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Alginate is an exopolysaccharide composed of varying ratios of β-D mannuronic acid and its C5 epimer α-L-guluronic acid linked together by β-1,4 - glycosidic bond. It has wide range of industrial applications particularly in food sector as a viscosifier, stabilizer, thickener, emulsifier, gelling and water binding agent. Commercial alginate is extracted from brown algae but due to variation in composition of biopolymer isolated from species of different locations, there is growing interest in bacterial alginate.
At present two strains of bacteria are reported to produce alginate, Pseudomonas and Azotobacter. Hence present study was designed to produce alginate by Azotobacter vinelandii utilizing cheap substrates to save the foreign exchange. To achieve the goal, different physio-chemical parameters were optimized to have hyper-production of alginate through submerged fermentation. Different agricultural wastes like wheat bran, rice polishing and molasses were utilized as substrates through fermentation with Azotobacter vinelandii.On fermentation of 7.5% (w/v) wheat bran by A.vinelandii, maximum alginate production (5.21 g/L) was observed at 48 hours of incubation time with 6% (v/v) inoculum size, pH 7.0, 300C and agitation speed of 200 rpm. Addition of different optimum levels of ionic salts i.e. 1.5% CaCl2 and 2% MgSO4. 7H2O in the growth medium gave significantly (P< 0.05) higher quantity of alginate (6.08 g/L) where as addition of KH2PO4 and NaCl reduced the yield of alginate. Among different nitrogen sources tested, 2% corn steep liquor resulted significantly (P<0.05) higher yield of alginate (7.46 g/L).
The bacterial strain was improved by exposure to physical (UV irradiation) and chemical mutagens (Nitrous acid and ethidium bromide) to obtain more than 90% killing. The survivors were screened for hyper-production of alginate against the wild strain of A.vinelandii using pre-optimized conditions. The highest alginate production (13.8 g/L) was obtained by the ethidium bromide treated strain (EtBr-02). The mutant strain was used for optimization of fermentation parameters. The maximum concentration of alginate (15.61 g/L) was obtained by utilizing 10% (w/v) wheat bran, 8% (v/v) inoculum at 48 hours of incubation, pH 7.0, 300C and an agitation speed of 200 rpm. Inclusion of 2.5% cornsteep liquor raised the alginate concentration to 15.8 g/L.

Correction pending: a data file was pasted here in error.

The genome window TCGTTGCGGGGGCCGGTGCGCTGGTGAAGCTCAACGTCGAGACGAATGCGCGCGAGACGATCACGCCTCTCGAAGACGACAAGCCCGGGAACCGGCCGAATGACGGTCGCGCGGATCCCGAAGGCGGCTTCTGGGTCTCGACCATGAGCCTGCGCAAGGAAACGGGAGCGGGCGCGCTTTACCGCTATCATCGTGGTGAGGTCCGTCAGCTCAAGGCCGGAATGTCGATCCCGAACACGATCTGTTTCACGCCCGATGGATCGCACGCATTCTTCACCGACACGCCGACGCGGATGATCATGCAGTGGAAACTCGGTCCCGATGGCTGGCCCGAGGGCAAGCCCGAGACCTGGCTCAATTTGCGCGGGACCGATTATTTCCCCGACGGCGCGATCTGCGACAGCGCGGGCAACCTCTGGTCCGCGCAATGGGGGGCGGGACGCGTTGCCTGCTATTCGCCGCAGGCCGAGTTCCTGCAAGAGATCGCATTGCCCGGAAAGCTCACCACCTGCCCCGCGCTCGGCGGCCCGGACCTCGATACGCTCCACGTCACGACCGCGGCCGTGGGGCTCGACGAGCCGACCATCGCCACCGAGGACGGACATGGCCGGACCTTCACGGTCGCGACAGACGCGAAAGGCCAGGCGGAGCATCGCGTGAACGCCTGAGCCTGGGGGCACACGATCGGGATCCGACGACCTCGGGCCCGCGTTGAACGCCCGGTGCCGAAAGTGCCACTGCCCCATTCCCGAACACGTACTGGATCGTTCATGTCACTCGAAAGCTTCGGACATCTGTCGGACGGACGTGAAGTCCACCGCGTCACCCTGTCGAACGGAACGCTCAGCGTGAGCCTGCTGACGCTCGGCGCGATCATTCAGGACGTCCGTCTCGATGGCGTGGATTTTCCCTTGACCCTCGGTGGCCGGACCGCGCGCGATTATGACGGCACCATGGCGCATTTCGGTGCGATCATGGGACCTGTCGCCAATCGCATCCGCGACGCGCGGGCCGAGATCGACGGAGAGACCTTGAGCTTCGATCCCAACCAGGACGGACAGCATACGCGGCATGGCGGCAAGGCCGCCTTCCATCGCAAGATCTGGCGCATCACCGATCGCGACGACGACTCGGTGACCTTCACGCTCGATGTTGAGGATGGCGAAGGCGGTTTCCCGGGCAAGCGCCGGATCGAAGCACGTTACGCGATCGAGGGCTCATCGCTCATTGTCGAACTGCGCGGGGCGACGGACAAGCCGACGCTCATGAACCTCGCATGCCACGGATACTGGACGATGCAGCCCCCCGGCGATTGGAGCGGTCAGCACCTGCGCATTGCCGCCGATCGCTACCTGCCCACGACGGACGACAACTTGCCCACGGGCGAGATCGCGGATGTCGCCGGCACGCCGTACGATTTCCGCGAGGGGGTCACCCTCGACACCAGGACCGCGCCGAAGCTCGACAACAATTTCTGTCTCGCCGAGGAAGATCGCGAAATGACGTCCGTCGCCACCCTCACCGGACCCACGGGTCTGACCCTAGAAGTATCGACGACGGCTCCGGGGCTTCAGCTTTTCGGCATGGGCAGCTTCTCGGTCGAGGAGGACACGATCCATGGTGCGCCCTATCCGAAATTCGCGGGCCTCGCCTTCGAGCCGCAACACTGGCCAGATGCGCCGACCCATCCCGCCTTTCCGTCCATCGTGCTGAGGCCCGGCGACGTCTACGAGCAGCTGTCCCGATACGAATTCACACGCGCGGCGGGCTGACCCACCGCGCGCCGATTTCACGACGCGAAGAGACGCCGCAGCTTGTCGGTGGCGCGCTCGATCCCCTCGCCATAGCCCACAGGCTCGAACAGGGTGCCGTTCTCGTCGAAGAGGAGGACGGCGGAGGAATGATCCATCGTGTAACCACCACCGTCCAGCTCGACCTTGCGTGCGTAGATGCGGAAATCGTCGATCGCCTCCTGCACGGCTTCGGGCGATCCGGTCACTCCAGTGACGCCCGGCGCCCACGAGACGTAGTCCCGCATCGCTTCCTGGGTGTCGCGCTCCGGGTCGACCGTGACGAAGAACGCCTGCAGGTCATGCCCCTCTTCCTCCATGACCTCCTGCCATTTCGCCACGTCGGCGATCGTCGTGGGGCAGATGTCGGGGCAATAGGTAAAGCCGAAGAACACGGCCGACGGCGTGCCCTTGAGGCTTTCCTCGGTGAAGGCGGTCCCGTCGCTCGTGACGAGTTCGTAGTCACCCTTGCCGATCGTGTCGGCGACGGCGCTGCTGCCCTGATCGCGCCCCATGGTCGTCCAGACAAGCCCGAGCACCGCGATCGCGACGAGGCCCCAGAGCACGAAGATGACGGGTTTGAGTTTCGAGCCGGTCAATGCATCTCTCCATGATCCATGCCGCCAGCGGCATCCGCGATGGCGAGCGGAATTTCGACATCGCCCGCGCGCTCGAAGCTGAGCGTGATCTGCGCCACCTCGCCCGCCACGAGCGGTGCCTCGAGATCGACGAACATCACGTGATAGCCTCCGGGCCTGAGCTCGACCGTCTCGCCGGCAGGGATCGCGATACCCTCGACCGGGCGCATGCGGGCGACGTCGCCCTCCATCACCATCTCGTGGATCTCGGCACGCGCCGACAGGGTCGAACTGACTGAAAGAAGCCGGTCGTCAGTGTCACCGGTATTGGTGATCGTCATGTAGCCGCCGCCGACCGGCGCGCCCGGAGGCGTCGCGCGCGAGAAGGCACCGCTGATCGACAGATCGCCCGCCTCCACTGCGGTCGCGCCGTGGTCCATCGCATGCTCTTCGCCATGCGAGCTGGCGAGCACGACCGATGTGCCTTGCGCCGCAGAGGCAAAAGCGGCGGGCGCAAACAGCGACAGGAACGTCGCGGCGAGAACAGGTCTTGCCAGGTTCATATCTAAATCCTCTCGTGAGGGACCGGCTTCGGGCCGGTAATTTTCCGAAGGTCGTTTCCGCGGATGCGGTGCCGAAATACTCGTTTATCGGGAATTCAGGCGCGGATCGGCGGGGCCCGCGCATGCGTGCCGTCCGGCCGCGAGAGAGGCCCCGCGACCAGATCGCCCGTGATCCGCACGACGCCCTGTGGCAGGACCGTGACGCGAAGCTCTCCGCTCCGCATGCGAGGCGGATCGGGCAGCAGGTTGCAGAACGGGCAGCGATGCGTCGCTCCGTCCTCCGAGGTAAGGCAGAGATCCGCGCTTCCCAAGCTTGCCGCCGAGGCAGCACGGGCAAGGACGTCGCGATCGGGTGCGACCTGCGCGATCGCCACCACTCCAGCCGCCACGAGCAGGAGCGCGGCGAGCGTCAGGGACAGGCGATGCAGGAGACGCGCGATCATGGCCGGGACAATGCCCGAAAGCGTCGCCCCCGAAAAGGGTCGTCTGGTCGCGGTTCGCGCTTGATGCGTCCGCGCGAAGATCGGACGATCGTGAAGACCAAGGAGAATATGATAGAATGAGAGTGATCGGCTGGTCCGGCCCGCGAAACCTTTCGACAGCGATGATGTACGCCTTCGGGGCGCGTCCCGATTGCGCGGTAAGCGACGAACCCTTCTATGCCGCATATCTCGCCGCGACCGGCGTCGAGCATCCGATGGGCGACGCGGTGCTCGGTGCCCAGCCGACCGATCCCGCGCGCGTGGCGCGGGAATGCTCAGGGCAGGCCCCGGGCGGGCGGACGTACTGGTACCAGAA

Batch fermenter studies were carried out in 2 L fermenter with working volume of 1.5 L using the mutant strain A.vinelandii, EtBr-02. Optimization of process parameters like agitation, aeration and pH in the fermenter showed that maximum alginate (16.8 g/L) was achieved at 300 rpm, 2.5 vvm aeration and controlled pH condition at 32 hours of incubation time.
The alginate produced was identified by FTIR spectrum after precipitation. The purity of alginate was estimated by HPLC against the standard alginic acid from Sigma-Aldrich and was found to be 98% pure. The alginate produced was used at 3% concentration for immobilization of yeast cells. Immobilized and free cells were compared for ethanol production using 10% sucrose as the carbon source in fermentation medium. The maximum amount of ethanol obtained was from free cells i.e. 38 g/L whereas immobilized cells produced 32.5 g/L ethanol. The advantage of immobilization is that beads can be reused in eight sequential fermentation cycles of 10 h each. Thus a cheap and practical bioprocess of alginate production was developed, that can be exploited commercially to save foreign exchange.